Fibre processing & manufacturing sector crafting a brighter future for the youth

19 February 2018 - 07:00 By GCIS Vuk'uzenzele
Kwadukuza young graduates.
Kwadukuza young graduates.
Image: Supplied.

Over 90 young people from the poverty-stricken area of KwaDukuza, KwaZulu-Natal, have been given a new lease on life after they graduated from a Fibre Processing and Furniture Manufacturing Level II Upholstery course.  

The course is an initiative of the municipality to help unemployed youth with skills that will enable them to find employment. It forms part of government’s Comprehensive Rural Development Programme that aims to tackle under development, food security, unemployment, poverty and other social ills which have become synonymous with rural areas.

With the programme approved by the South African Qualifications Authority and accredited by the Fibre Processing and Manufacturing Sector Education and Training Authority as a national service provider of Level 2 vocational skills, participants walk away with a reputable qualification.

“These young people will be able to provide employment opportunities to other youth who were not part of the programme. The fact that they now have certificates means that they can work anywhere they want or even open up their businesses,” said KwaDukuza Mayor Richard Mthembu.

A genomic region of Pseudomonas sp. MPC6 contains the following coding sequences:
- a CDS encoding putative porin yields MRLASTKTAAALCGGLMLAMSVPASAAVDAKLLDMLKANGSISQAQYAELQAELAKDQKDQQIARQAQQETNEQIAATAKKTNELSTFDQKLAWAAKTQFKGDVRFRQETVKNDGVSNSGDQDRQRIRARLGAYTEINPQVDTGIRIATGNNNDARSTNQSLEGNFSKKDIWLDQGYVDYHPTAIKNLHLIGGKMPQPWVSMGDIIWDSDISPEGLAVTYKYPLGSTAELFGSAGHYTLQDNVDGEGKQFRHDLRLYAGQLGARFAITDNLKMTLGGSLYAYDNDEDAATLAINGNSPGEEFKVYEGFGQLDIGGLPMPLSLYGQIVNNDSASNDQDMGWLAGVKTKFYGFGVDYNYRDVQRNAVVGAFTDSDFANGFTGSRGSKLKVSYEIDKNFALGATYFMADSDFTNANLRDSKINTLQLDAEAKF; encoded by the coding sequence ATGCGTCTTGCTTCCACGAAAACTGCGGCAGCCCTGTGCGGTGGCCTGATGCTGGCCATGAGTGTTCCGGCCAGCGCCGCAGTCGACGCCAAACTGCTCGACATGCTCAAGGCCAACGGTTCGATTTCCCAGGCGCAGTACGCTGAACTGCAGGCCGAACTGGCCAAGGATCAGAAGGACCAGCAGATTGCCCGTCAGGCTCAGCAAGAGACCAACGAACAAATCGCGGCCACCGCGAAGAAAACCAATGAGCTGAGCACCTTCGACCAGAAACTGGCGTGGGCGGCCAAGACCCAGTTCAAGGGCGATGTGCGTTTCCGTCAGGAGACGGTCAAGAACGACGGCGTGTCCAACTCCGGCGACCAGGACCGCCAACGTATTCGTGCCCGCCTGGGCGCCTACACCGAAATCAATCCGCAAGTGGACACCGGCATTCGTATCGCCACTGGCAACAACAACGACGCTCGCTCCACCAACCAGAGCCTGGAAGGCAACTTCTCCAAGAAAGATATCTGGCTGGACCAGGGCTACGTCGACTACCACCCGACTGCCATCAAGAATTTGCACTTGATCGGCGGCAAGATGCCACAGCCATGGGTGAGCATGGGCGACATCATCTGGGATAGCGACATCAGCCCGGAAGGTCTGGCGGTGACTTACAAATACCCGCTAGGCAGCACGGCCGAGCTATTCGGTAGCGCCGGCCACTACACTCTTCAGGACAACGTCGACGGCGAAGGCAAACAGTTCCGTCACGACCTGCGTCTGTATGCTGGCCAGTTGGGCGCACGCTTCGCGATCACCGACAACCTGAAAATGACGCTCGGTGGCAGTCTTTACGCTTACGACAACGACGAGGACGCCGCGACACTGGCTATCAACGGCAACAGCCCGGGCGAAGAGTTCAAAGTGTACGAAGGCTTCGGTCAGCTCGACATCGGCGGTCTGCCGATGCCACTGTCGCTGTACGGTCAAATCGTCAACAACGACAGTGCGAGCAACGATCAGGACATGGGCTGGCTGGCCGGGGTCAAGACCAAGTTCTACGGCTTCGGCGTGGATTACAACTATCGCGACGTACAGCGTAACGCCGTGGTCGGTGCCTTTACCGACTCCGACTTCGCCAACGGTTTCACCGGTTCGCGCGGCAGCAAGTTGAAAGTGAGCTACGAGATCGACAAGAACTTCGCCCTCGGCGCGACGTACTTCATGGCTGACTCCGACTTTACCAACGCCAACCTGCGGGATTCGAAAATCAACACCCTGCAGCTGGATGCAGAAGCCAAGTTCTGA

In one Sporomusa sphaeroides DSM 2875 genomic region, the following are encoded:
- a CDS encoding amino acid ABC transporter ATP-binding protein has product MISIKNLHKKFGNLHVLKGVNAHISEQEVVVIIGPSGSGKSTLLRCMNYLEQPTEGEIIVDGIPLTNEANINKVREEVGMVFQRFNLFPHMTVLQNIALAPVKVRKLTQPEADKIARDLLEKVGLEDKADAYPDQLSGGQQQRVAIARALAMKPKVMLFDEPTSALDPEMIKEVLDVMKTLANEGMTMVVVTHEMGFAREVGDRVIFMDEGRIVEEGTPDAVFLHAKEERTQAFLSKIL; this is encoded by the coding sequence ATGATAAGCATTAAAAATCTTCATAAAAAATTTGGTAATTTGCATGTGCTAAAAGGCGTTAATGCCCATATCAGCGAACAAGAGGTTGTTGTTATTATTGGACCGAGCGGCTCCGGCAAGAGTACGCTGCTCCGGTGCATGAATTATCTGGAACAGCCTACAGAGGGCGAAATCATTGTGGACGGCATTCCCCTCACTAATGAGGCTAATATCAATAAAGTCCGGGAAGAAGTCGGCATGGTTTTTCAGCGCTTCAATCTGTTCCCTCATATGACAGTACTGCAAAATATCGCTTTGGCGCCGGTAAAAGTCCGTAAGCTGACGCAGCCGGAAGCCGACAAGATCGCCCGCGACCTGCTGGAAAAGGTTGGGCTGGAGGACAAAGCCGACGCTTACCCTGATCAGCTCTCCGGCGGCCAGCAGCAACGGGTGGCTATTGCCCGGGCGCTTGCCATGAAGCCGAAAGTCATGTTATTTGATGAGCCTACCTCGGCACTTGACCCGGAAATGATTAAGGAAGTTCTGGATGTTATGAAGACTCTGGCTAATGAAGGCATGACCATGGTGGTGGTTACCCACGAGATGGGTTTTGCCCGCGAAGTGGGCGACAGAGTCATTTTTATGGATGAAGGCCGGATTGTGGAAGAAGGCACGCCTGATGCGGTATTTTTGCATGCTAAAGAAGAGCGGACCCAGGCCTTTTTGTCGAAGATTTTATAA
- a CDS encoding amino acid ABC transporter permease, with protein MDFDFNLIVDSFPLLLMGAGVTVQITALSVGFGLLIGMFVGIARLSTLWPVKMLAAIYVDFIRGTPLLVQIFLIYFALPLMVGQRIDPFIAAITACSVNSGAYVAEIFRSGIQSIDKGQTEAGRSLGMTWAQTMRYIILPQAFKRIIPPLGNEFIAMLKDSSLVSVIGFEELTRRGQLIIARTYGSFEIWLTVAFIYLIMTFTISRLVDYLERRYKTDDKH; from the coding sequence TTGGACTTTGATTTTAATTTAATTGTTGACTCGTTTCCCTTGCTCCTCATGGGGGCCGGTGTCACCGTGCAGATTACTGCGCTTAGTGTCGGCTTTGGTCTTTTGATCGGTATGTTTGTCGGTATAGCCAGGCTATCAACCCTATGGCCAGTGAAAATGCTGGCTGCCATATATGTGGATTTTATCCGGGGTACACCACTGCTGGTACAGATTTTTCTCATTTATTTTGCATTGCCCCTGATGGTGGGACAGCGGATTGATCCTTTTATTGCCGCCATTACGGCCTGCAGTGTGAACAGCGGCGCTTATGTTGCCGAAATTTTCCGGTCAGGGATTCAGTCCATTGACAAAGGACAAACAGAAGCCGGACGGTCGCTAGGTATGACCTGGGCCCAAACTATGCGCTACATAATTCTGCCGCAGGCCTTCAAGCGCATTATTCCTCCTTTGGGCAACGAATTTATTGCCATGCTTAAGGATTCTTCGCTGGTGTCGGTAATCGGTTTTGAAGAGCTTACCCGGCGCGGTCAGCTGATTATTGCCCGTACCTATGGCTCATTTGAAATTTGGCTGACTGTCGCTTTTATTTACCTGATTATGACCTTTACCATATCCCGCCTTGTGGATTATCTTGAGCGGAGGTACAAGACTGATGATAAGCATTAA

Graduate Phumlani Ndlovu thanked the municipality for giving them these skills.

“I heard about the opportunity from my ward councillor. I was sitting helpless at home without a job. Now, thanks to this wonderful initiative, we have new skills and we’ll be able to do more to contribute to the economy,” said Ndlovu.

Another graduate, Bonisile Mabaso, said she was very happy to be part of the programme and feels the course has given her hope.  

“I didn't finish matric because I was sick. I hope this certificate will change my life completely as I will be able to do something for myself," said Mabaso. 

KwaDukuza Ward 25 Councillor Sabelo Mfeka said programme participants were selected through ward committees.


• This article was originally published in the GCIS Vuk'uzenzele.